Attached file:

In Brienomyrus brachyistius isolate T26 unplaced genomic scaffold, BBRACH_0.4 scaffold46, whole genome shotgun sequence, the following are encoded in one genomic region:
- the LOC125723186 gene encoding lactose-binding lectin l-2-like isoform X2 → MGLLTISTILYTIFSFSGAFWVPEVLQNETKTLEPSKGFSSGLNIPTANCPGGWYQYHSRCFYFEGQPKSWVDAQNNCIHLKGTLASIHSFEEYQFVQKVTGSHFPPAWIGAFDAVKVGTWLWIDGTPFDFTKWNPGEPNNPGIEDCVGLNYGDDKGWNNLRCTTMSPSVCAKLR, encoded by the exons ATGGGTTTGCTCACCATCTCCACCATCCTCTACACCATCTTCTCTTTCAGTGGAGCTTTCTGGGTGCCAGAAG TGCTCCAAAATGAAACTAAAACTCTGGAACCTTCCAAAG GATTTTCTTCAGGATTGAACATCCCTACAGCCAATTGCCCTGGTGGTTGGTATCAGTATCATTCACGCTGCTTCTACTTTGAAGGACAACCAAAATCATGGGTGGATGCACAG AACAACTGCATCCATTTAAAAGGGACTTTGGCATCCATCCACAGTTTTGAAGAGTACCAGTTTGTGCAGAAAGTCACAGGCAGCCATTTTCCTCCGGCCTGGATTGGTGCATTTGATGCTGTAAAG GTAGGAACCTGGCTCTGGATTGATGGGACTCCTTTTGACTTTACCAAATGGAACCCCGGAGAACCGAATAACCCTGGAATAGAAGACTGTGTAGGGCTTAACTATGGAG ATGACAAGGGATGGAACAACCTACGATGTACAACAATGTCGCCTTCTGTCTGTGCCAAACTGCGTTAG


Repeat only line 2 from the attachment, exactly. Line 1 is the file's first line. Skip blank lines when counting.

- the LOC125723186 gene encoding lactose-binding lectin l-2-like isoform X2 → MGLLTISTILYTIFSFSGAFWVPEVLQNETKTLEPSKGFSSGLNIPTANCPGGWYQYHSRCFYFEGQPKSWVDAQNNCIHLKGTLASIHSFEEYQFVQKVTGSHFPPAWIGAFDAVKVGTWLWIDGTPFDFTKWNPGEPNNPGIEDCVGLNYGDDKGWNNLRCTTMSPSVCAKLR, encoded by the exons ATGGGTTTGCTCACCATCTCCACCATCCTCTACACCATCTTCTCTTTCAGTGGAGCTTTCTGGGTGCCAGAAG TGCTCCAAAATGAAACTAAAACTCTGGAACCTTCCAAAG GATTTTCTTCAGGATTGAACATCCCTACAGCCAATTGCCCTGGTGGTTGGTATCAGTATCATTCACGCTGCTTCTACTTTGAAGGACAACCAAAATCATGGGTGGATGCACAG AACAACTGCATCCATTTAAAAGGGACTTTGGCATCCATCCACAGTTTTGAAGAGTACCAGTTTGTGCAGAAAGTCACAGGCAGCCATTTTCCTCCGGCCTGGATTGGTGCATTTGATGCTGTAAAG GTAGGAACCTGGCTCTGGATTGATGGGACTCCTTTTGACTTTACCAAATGGAACCCCGGAGAACCGAATAACCCTGGAATAGAAGACTGTGTAGGGCTTAACTATGGAG ATGACAAGGGATGGAACAACCTACGATGTACAACAATGTCGCCTTCTGTCTGTGCCAAACTGCGTTAG